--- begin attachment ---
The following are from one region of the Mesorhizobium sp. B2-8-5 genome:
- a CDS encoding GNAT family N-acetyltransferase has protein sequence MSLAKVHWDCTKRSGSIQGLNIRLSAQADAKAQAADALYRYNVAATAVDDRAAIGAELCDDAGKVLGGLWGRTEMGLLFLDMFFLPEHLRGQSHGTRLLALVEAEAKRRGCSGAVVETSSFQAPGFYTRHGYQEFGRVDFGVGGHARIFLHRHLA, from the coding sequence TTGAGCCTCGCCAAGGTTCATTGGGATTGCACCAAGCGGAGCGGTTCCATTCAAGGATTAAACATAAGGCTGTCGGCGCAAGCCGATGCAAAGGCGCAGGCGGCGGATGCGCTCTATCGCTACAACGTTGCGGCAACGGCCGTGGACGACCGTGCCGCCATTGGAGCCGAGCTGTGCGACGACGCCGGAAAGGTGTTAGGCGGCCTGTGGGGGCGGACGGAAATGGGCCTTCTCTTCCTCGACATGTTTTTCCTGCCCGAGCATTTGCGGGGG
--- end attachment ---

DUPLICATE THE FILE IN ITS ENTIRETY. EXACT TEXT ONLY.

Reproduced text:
The following are from one region of the Mesorhizobium sp. B2-8-5 genome:
- a CDS encoding GNAT family N-acetyltransferase has protein sequence MSLAKVHWDCTKRSGSIQGLNIRLSAQADAKAQAADALYRYNVAATAVDDRAAIGAELCDDAGKVLGGLWGRTEMGLLFLDMFFLPEHLRGQSHGTRLLALVEAEAKRRGCSGAVVETSSFQAPGFYTRHGYQEFGRVDFGVGGHARIFLHRHLA, from the coding sequence TTGAGCCTCGCCAAGGTTCATTGGGATTGCACCAAGCGGAGCGGTTCCATTCAAGGATTAAACATAAGGCTGTCGGCGCAAGCCGATGCAAAGGCGCAGGCGGCGGATGCGCTCTATCGCTACAACGTTGCGGCAACGGCCGTGGACGACCGTGCCGCCATTGGAGCCGAGCTGTGCGACGACGCCGGAAAGGTGTTAGGCGGCCTGTGGGGGCGGACGGAAATGGGCCTTCTCTTCCTCGACATGTTTTTCCTGCCCGAGCATTTGCGGGGG